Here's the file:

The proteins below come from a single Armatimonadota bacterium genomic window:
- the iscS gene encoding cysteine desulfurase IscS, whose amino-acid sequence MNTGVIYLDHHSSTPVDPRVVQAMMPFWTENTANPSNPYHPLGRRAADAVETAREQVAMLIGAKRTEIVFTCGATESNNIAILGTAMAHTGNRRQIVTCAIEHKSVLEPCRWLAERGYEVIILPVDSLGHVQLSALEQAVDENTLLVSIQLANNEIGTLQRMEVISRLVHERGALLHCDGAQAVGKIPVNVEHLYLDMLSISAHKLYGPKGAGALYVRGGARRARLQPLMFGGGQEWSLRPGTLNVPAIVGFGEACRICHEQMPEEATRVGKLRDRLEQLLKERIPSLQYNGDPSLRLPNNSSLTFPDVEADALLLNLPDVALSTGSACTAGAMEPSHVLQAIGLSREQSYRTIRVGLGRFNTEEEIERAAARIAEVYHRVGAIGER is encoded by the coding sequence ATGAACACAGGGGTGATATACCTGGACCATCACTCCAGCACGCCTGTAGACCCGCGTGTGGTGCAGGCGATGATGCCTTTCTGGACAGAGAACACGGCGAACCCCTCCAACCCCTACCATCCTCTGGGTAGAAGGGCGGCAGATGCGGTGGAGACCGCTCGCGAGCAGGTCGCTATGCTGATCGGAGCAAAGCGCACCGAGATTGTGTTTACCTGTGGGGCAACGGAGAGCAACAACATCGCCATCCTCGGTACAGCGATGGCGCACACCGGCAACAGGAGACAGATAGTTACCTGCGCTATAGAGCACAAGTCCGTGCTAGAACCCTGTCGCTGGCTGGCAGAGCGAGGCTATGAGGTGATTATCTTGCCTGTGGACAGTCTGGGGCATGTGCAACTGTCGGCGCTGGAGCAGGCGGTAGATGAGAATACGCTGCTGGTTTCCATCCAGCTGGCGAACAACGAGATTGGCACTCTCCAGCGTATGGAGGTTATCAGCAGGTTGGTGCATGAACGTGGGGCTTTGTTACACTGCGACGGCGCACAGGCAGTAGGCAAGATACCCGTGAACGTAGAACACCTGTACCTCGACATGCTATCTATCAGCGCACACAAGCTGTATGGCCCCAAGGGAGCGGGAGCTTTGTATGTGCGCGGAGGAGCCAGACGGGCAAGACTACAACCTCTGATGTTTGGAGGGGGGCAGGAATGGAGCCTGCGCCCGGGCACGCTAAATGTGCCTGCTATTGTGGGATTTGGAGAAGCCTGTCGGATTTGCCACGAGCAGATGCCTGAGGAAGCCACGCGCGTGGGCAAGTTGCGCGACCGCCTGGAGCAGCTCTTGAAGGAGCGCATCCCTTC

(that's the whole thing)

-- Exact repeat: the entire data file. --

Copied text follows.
The proteins below come from a single Armatimonadota bacterium genomic window:
- the iscS gene encoding cysteine desulfurase IscS, whose amino-acid sequence MNTGVIYLDHHSSTPVDPRVVQAMMPFWTENTANPSNPYHPLGRRAADAVETAREQVAMLIGAKRTEIVFTCGATESNNIAILGTAMAHTGNRRQIVTCAIEHKSVLEPCRWLAERGYEVIILPVDSLGHVQLSALEQAVDENTLLVSIQLANNEIGTLQRMEVISRLVHERGALLHCDGAQAVGKIPVNVEHLYLDMLSISAHKLYGPKGAGALYVRGGARRARLQPLMFGGGQEWSLRPGTLNVPAIVGFGEACRICHEQMPEEATRVGKLRDRLEQLLKERIPSLQYNGDPSLRLPNNSSLTFPDVEADALLLNLPDVALSTGSACTAGAMEPSHVLQAIGLSREQSYRTIRVGLGRFNTEEEIERAAARIAEVYHRVGAIGER is encoded by the coding sequence ATGAACACAGGGGTGATATACCTGGACCATCACTCCAGCACGCCTGTAGACCCGCGTGTGGTGCAGGCGATGATGCCTTTCTGGACAGAGAACACGGCGAACCCCTCCAACCCCTACCATCCTCTGGGTAGAAGGGCGGCAGATGCGGTGGAGACCGCTCGCGAGCAGGTCGCTATGCTGATCGGAGCAAAGCGCACCGAGATTGTGTTTACCTGTGGGGCAACGGAGAGCAACAACATCGCCATCCTCGGTACAGCGATGGCGCACACCGGCAACAGGAGACAGATAGTTACCTGCGCTATAGAGCACAAGTCCGTGCTAGAACCCTGTCGCTGGCTGGCAGAGCGAGGCTATGAGGTGATTATCTTGCCTGTGGACAGTCTGGGGCATGTGCAACTGTCGGCGCTGGAGCAGGCGGTAGATGAGAATACGCTGCTGGTTTCCATCCAGCTGGCGAACAACGAGATTGGCACTCTCCAGCGTATGGAGGTTATCAGCAGGTTGGTGCATGAACGTGGGGCTTTGTTACACTGCGACGGCGCACAGGCAGTAGGCAAGATACCCGTGAACGTAGAACACCTGTACCTCGACATGCTATCTATCAGCGCACACAAGCTGTATGGCCCCAAGGGAGCGGGAGCTTTGTATGTGCGCGGAGGAGCCAGACGGGCAAGACTACAACCTCTGATGTTTGGAGGGGGGCAGGAATGGAGCCTGCGCCCGGGCACGCTAAATGTGCCTGCTATTGTGGGATTTGGAGAAGCCTGTCGGATTTGCCACGAGCAGATGCCTGAGGAAGCCACGCGCGTGGGCAAGTTGCGCGACCGCCTGGAGCAGCTCTTGAAGGAGCGCATCCCTTC